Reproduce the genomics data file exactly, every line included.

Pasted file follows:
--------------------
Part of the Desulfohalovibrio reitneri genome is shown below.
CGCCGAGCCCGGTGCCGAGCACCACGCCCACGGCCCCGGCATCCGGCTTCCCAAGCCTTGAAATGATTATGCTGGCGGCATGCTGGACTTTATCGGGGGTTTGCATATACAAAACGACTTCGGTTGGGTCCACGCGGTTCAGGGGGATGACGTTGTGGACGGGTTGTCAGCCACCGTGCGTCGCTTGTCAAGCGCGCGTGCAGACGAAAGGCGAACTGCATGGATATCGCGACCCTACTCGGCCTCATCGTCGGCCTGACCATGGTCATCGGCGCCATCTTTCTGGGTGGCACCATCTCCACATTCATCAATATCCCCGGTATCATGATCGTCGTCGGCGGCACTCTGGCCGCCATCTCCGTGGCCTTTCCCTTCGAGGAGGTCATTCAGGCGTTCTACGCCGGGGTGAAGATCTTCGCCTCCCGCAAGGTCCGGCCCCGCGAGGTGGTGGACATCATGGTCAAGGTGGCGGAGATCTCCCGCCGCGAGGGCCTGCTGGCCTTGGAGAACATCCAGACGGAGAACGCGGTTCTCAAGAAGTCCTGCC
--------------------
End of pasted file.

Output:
Part of the Desulfohalovibrio reitneri genome is shown below.
CGCCGAGCCCGGTGCCGAGCACCACGCCCACGGCCCCGGCATCCGGCTTCCCAAGCCTTGAAATGATTATGCTGGCGGCATGCTGGACTTTATCGGGGGTTTGCATATACAAAACGACTTCGGTTGGGTCCACGCGGTTCAGGGGGATGACGTTGTGGACGGGTTGTCAGCCACCGTGCGTCGCTTGTCAAGCGCGCGTGCAGACGAAAGGCGAACTGCATGGATATCGCGACCCTACTCGGCCTCATCGTCGGCCTGACCATGGTCATCGGCGCCATCTTTCTGGGTGGCACCATCTCCACATTCATCAATATCCCCGGTATCATGATCGTCGTCGGCGGCACTCTGGCCGCCATCTCCGTGGCCTTTCCCTTCGAGGAGGTCATTCAGGCGTTCTACGCCGGGGTGAAGATCTTCGCCTCCCGCAAGGTCCGGCCCCGCGAGGTGGTGGACATCATGGTCAAGGTGGCGGAGATCTCCCGCCGCGAGGGCCTGCTGGCCTTGGAGAACATCCAGACGGAGAACGCGGTTCTCAAGAAGTCCTGCC